Uneventful visit

My son was visiting for a few days, so that explains the hiatus in my blog postings.  While he was here he went to visit his mother in the Home a lot.  He’s a good son.  He also forced me to buy new toys, as he always does, a new microwave oven and a new computer monitor.  He said the one I had was too small.

I also bought a new pair of trousers.  Dark for the winter, but medium weight, the winter trousers I have from the US are much too heavy for the mild winters here.  I wore them for the first time when we were invited out for dinner.  After dinner I had to go to the toilet.  But, when I got there I found I could not pull down the zip, it was stuck.  This presented a problem, since I needed to go urgently.  What to do?  I acted quickly.  I squeezed liquid soap on the zip.  A bit of pulling up and down and it gave way.  Phew! That was close.

We took my son to visit the Andarta (memorial) for the Negev Brigade, a few hundred local inhabitants with a few soldiers, who in the Israeli War of Independence in 1948, together managed to defeat all comers and save the Negev for Israel.  The structure on the top of a hill overlooking Beersheva was designed by Danny Karavan and is really unique, a large multifaceted concrete structure, with a tower, a dome and several soaring projections and snake-like extensions.  The approach to it is on a gravelly path up the hill, with a fence of bollards connected by metal chains, to stop vehicles approaching it.  Of course, I managed to fall over the chain and saved myself with my hands, that were perforated by many small pieces of gravel.  I survived.

While my son was here my favorite carpenter, Geraldo, returned from Uruguay, and came to remove the door of the bathroom, which I wanted him to change from black to the same faux striped wood formica to match all the other doors.  It seems that the contractor who did the renovations changed all the other doors, but this one.  When my son came home he was very indignant.  How could he go to the toilet or shower in a bathroom without a door?  I promised him I would not look.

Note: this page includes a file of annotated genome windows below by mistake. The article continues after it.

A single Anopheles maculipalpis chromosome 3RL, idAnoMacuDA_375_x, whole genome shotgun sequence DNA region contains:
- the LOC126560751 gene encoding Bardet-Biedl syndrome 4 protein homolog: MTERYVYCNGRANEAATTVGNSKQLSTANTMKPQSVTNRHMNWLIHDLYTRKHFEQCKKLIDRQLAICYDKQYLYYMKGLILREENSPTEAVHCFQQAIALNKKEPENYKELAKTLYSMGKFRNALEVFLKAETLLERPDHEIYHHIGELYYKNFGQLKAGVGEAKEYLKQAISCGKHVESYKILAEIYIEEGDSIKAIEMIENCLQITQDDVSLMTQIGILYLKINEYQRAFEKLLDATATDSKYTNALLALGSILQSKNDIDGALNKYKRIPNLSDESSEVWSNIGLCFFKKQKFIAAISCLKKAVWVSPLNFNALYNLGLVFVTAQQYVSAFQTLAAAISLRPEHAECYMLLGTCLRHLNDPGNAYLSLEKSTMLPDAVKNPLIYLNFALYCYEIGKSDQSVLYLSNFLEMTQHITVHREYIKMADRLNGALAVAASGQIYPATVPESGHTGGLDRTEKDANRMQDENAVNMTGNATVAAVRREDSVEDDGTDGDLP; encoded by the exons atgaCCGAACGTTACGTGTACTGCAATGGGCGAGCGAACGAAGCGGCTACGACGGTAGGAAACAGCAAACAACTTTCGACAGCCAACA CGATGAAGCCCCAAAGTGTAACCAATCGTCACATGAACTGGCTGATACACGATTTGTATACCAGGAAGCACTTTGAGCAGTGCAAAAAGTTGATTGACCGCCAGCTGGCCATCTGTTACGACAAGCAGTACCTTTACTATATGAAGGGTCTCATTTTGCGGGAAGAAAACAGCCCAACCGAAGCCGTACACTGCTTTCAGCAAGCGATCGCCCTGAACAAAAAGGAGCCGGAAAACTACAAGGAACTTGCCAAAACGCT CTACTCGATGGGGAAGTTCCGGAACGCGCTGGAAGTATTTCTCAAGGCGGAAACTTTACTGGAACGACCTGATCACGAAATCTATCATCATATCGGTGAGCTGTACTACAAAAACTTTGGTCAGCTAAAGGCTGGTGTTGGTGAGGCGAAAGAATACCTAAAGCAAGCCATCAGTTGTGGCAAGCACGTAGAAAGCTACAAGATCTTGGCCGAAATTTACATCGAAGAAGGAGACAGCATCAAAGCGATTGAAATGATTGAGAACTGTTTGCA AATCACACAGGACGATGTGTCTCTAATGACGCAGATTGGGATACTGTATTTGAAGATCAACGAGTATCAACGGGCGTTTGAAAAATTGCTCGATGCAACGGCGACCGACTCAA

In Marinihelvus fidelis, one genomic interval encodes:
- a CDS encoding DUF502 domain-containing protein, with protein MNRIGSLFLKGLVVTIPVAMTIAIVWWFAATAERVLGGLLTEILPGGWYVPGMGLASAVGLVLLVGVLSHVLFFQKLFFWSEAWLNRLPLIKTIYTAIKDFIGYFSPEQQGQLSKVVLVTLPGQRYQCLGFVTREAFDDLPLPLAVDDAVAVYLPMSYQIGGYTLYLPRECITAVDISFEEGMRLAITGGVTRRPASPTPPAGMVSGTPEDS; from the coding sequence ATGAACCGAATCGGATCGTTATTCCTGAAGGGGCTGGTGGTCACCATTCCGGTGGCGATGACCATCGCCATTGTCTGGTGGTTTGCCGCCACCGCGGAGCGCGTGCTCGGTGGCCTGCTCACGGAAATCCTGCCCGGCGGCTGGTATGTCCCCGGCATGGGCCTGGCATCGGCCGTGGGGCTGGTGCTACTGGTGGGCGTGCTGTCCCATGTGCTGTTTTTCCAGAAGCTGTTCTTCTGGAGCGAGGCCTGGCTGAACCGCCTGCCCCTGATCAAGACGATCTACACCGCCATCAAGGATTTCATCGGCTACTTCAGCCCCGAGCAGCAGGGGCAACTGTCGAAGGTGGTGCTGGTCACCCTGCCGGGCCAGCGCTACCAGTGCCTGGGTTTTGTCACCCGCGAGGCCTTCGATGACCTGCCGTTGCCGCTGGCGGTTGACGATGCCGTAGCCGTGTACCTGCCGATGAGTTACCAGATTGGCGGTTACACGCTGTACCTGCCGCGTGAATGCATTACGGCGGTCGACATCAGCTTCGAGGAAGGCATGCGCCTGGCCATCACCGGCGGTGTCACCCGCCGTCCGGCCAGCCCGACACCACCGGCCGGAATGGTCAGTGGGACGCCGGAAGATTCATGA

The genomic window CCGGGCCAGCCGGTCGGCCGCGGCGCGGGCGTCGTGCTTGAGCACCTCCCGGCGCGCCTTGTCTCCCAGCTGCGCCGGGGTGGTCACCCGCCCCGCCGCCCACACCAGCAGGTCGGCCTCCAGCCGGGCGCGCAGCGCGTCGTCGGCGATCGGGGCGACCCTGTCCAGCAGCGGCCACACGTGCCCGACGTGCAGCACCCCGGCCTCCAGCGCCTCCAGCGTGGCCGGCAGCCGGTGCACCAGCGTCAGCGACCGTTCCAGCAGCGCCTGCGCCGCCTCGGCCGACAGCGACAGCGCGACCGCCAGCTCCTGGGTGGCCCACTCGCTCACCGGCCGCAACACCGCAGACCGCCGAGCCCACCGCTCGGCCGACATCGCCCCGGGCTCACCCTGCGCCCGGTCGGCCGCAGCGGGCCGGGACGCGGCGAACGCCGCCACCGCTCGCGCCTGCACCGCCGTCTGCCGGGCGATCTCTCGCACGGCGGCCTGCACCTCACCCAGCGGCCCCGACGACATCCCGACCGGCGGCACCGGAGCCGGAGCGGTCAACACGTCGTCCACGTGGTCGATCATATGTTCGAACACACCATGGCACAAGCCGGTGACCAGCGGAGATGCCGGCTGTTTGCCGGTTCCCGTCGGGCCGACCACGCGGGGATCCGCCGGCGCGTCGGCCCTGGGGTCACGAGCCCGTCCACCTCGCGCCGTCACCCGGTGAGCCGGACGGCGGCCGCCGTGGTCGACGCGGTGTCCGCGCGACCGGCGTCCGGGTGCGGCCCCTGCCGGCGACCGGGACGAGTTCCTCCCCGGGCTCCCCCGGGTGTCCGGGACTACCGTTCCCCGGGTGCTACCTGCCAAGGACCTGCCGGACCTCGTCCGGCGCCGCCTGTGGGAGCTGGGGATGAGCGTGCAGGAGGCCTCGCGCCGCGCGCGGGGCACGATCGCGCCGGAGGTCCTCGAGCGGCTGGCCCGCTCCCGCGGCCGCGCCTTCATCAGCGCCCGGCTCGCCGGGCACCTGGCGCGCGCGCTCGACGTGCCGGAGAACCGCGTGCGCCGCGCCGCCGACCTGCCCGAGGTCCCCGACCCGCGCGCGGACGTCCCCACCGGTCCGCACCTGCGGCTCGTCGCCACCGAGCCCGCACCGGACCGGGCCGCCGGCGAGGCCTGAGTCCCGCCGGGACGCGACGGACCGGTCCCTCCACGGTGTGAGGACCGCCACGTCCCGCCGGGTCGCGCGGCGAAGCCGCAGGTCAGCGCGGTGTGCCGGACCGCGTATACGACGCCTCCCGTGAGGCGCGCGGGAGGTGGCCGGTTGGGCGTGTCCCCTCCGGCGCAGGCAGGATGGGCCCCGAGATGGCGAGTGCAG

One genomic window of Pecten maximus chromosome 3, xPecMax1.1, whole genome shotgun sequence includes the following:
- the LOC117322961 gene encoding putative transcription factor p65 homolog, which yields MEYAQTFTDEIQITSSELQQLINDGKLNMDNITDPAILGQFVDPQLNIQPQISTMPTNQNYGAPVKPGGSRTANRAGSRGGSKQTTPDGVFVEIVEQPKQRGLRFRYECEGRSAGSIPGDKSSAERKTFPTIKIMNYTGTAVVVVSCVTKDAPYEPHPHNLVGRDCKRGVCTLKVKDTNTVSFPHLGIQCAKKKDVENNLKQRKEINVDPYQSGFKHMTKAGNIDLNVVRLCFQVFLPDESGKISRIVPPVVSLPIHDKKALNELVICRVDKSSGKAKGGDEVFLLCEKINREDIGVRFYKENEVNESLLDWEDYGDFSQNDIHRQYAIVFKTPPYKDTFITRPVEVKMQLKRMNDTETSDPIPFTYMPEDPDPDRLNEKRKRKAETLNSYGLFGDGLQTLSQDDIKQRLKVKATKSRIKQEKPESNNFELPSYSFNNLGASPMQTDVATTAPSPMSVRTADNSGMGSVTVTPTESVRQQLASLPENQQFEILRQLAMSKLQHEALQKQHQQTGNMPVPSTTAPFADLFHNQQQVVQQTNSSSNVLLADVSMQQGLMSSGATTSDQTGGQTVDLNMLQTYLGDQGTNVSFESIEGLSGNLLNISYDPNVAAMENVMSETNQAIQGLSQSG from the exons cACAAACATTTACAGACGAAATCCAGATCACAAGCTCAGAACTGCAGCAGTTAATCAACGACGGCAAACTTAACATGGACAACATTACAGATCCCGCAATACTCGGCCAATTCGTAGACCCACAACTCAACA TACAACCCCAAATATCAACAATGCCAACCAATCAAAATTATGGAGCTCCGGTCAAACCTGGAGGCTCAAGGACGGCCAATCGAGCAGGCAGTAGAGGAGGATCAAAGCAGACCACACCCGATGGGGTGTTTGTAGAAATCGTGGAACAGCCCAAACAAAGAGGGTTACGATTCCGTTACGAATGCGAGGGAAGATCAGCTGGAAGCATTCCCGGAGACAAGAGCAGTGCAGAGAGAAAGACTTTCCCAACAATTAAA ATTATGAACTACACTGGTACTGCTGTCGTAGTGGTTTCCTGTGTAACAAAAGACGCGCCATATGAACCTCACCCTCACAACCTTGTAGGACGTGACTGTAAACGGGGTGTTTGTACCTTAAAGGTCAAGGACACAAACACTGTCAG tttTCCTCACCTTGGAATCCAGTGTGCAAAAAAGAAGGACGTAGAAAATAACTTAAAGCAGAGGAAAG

After my son left I decided to put white contact paper on the bottom of the black cupboard by the bathroom, of which I had also asked Geraldo to recover the door and drawers with the same formica.  Although the contact paper went on fine, one corner did not stick down.  Since I could not get it to stick I decided to use a dab of crazy glue on it.  I had given up on the tiny tubes of crazy glue, since they harden after one use.  So I had a small bottle of the stuff.  The fine top seemed to be blocked, so I used the bottle itself.  In a few seconds I dropped a few dabs of the glue on the surface.  But, suddenly as if by magic, the crazy glue seemed to defy gravity and spread upwards all over my hands.  How it happened I don’t know, but I rushed to the sink and poured water and soap on my hands, to no avail.  The fingers on both hands had a white coating that was in fact  joined to my skin.

I brushed it with a coarse brush but it didn’t come off.  It looked like a dreaded disease or the skin of the survivors of the atomic bomb.  I then tried alcohol, but that didn’t work, then turpentine and that worked a little bit.  But, finally I had a small amount to acetone and that worked well, and took about 80% of it off.  Then to get the rest off, that was thicker, I used  abrasive carborundum paper, by using an edge I could be quite accurate. Finally, I washed my hands in warm soapy water, and then used hand cream. I got about 95% of it off.  My hands look and feel normal again.  Why do these things happen to me, it took a few seconds to put on the crazy glue and about an hour to remove it from my hands.  Lesson, never use crazy glue without gloves!

Geraldo returned with the re-covered bathroom door, and the cupboard doors and drawers, as well as with a nice cupboard with shelves that exactly fits in place of another door that is no longer functional, because the contractor built two new rooms out back.  These new renovations look very nice and are very pleasing.  Geraldo was smiling and so was I.

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